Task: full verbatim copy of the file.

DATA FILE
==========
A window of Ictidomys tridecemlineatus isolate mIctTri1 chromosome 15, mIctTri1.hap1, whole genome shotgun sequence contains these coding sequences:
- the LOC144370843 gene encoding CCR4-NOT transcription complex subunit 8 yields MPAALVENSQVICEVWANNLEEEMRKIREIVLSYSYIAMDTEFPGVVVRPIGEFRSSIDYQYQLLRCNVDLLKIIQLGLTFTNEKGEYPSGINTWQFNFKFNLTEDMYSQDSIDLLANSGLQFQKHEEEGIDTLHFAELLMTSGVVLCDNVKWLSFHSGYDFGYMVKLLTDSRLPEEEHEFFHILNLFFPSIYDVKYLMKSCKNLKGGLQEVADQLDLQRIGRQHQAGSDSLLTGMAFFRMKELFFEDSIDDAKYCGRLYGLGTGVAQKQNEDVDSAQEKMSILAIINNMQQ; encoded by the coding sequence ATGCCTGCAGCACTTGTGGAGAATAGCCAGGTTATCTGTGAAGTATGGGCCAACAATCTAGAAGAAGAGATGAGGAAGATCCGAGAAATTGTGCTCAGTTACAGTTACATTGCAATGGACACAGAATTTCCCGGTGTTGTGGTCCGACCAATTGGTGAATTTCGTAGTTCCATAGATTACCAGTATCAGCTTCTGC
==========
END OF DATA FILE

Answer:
A window of Ictidomys tridecemlineatus isolate mIctTri1 chromosome 15, mIctTri1.hap1, whole genome shotgun sequence contains these coding sequences:
- the LOC144370843 gene encoding CCR4-NOT transcription complex subunit 8 yields MPAALVENSQVICEVWANNLEEEMRKIREIVLSYSYIAMDTEFPGVVVRPIGEFRSSIDYQYQLLRCNVDLLKIIQLGLTFTNEKGEYPSGINTWQFNFKFNLTEDMYSQDSIDLLANSGLQFQKHEEEGIDTLHFAELLMTSGVVLCDNVKWLSFHSGYDFGYMVKLLTDSRLPEEEHEFFHILNLFFPSIYDVKYLMKSCKNLKGGLQEVADQLDLQRIGRQHQAGSDSLLTGMAFFRMKELFFEDSIDDAKYCGRLYGLGTGVAQKQNEDVDSAQEKMSILAIINNMQQ; encoded by the coding sequence ATGCCTGCAGCACTTGTGGAGAATAGCCAGGTTATCTGTGAAGTATGGGCCAACAATCTAGAAGAAGAGATGAGGAAGATCCGAGAAATTGTGCTCAGTTACAGTTACATTGCAATGGACACAGAATTTCCCGGTGTTGTGGTCCGACCAATTGGTGAATTTCGTAGTTCCATAGATTACCAGTATCAGCTTCTGC